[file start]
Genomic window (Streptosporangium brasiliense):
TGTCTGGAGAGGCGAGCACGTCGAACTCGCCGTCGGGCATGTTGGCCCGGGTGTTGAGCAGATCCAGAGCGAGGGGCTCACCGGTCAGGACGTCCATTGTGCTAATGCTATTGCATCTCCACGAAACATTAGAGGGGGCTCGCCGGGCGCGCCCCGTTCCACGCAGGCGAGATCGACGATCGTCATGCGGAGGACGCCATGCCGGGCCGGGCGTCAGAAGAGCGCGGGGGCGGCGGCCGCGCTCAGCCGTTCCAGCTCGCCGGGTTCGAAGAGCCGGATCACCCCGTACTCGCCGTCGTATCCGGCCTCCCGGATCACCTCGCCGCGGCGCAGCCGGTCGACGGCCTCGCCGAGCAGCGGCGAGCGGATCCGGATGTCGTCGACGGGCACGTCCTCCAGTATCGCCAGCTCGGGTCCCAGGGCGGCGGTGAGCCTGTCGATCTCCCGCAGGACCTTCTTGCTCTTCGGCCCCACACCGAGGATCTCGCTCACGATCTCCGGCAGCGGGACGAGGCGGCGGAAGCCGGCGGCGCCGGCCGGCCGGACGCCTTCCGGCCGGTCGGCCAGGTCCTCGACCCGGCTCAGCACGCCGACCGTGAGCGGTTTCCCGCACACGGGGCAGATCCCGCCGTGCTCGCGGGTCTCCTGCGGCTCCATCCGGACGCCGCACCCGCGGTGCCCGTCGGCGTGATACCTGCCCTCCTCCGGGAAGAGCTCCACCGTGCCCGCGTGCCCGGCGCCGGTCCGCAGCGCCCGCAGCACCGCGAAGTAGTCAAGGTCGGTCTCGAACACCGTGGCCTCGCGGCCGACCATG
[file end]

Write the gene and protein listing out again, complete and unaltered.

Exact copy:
Genomic window (Streptosporangium brasiliense):
TGTCTGGAGAGGCGAGCACGTCGAACTCGCCGTCGGGCATGTTGGCCCGGGTGTTGAGCAGATCCAGAGCGAGGGGCTCACCGGTCAGGACGTCCATTGTGCTAATGCTATTGCATCTCCACGAAACATTAGAGGGGGCTCGCCGGGCGCGCCCCGTTCCACGCAGGCGAGATCGACGATCGTCATGCGGAGGACGCCATGCCGGGCCGGGCGTCAGAAGAGCGCGGGGGCGGCGGCCGCGCTCAGCCGTTCCAGCTCGCCGGGTTCGAAGAGCCGGATCACCCCGTACTCGCCGTCGTATCCGGCCTCCCGGATCACCTCGCCGCGGCGCAGCCGGTCGACGGCCTCGCCGAGCAGCGGCGAGCGGATCCGGATGTCGTCGACGGGCACGTCCTCCAGTATCGCCAGCTCGGGTCCCAGGGCGGCGGTGAGCCTGTCGATCTCCCGCAGGACCTTCTTGCTCTTCGGCCCCACACCGAGGATCTCGCTCACGATCTCCGGCAGCGGGACGAGGCGGCGGAAGCCGGCGGCGCCGGCCGGCCGGACGCCTTCCGGCCGGTCGGCCAGGTCCTCGACCCGGCTCAGCACGCCGACCGTGAGCGGTTTCCCGCACACGGGGCAGATCCCGCCGTGCTCGCGGGTCTCCTGCGGCTCCATCCGGACGCCGCACCCGCGGTGCCCGTCGGCGTGATACCTGCCCTCCTCCGGGAAGAGCTCCACCGTGCCCGCGTGCCCGGCGCCGGTCCGCAGCGCCCGCAGCACCGCGAAGTAGTCAAGGTCGGTCTCGAACACCGTGGCCTCGCGGCCGACCATG